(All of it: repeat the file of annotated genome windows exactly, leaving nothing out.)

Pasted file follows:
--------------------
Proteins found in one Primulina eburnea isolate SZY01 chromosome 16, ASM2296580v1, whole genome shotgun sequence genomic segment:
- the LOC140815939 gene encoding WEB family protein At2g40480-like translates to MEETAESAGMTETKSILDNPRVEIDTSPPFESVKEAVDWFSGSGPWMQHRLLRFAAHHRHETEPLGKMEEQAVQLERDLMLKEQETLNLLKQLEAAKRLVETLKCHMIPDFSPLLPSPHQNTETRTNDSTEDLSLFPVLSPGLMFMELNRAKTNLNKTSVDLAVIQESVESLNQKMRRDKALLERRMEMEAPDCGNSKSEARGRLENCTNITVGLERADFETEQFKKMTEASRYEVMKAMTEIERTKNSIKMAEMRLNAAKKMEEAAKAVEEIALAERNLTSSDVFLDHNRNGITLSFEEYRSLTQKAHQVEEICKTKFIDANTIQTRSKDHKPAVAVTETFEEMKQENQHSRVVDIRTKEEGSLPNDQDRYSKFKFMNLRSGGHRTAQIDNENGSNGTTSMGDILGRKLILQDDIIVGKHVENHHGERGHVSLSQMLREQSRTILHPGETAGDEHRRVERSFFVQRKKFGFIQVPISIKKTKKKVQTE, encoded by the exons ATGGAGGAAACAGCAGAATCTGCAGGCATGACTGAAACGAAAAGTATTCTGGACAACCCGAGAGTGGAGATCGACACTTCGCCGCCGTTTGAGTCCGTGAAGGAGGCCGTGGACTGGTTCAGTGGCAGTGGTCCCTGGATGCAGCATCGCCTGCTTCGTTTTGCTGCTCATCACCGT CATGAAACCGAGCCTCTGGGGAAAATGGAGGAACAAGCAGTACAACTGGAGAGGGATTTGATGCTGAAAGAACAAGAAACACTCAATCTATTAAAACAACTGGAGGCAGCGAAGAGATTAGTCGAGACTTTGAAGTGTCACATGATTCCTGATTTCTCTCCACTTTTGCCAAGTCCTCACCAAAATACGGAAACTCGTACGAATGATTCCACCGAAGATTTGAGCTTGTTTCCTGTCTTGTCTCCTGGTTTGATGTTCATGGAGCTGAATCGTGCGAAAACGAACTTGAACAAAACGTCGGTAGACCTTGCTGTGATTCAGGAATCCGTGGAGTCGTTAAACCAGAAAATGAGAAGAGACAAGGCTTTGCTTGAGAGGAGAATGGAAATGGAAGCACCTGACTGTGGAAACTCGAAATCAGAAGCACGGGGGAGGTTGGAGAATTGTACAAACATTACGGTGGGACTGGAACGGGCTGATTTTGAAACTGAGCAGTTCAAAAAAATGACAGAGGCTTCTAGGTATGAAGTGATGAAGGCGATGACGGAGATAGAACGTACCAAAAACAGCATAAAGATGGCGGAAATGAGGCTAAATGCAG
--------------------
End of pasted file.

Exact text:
Proteins found in one Primulina eburnea isolate SZY01 chromosome 16, ASM2296580v1, whole genome shotgun sequence genomic segment:
- the LOC140815939 gene encoding WEB family protein At2g40480-like translates to MEETAESAGMTETKSILDNPRVEIDTSPPFESVKEAVDWFSGSGPWMQHRLLRFAAHHRHETEPLGKMEEQAVQLERDLMLKEQETLNLLKQLEAAKRLVETLKCHMIPDFSPLLPSPHQNTETRTNDSTEDLSLFPVLSPGLMFMELNRAKTNLNKTSVDLAVIQESVESLNQKMRRDKALLERRMEMEAPDCGNSKSEARGRLENCTNITVGLERADFETEQFKKMTEASRYEVMKAMTEIERTKNSIKMAEMRLNAAKKMEEAAKAVEEIALAERNLTSSDVFLDHNRNGITLSFEEYRSLTQKAHQVEEICKTKFIDANTIQTRSKDHKPAVAVTETFEEMKQENQHSRVVDIRTKEEGSLPNDQDRYSKFKFMNLRSGGHRTAQIDNENGSNGTTSMGDILGRKLILQDDIIVGKHVENHHGERGHVSLSQMLREQSRTILHPGETAGDEHRRVERSFFVQRKKFGFIQVPISIKKTKKKVQTE, encoded by the exons ATGGAGGAAACAGCAGAATCTGCAGGCATGACTGAAACGAAAAGTATTCTGGACAACCCGAGAGTGGAGATCGACACTTCGCCGCCGTTTGAGTCCGTGAAGGAGGCCGTGGACTGGTTCAGTGGCAGTGGTCCCTGGATGCAGCATCGCCTGCTTCGTTTTGCTGCTCATCACCGT CATGAAACCGAGCCTCTGGGGAAAATGGAGGAACAAGCAGTACAACTGGAGAGGGATTTGATGCTGAAAGAACAAGAAACACTCAATCTATTAAAACAACTGGAGGCAGCGAAGAGATTAGTCGAGACTTTGAAGTGTCACATGATTCCTGATTTCTCTCCACTTTTGCCAAGTCCTCACCAAAATACGGAAACTCGTACGAATGATTCCACCGAAGATTTGAGCTTGTTTCCTGTCTTGTCTCCTGGTTTGATGTTCATGGAGCTGAATCGTGCGAAAACGAACTTGAACAAAACGTCGGTAGACCTTGCTGTGATTCAGGAATCCGTGGAGTCGTTAAACCAGAAAATGAGAAGAGACAAGGCTTTGCTTGAGAGGAGAATGGAAATGGAAGCACCTGACTGTGGAAACTCGAAATCAGAAGCACGGGGGAGGTTGGAGAATTGTACAAACATTACGGTGGGACTGGAACGGGCTGATTTTGAAACTGAGCAGTTCAAAAAAATGACAGAGGCTTCTAGGTATGAAGTGATGAAGGCGATGACGGAGATAGAACGTACCAAAAACAGCATAAAGATGGCGGAAATGAGGCTAAATGCAG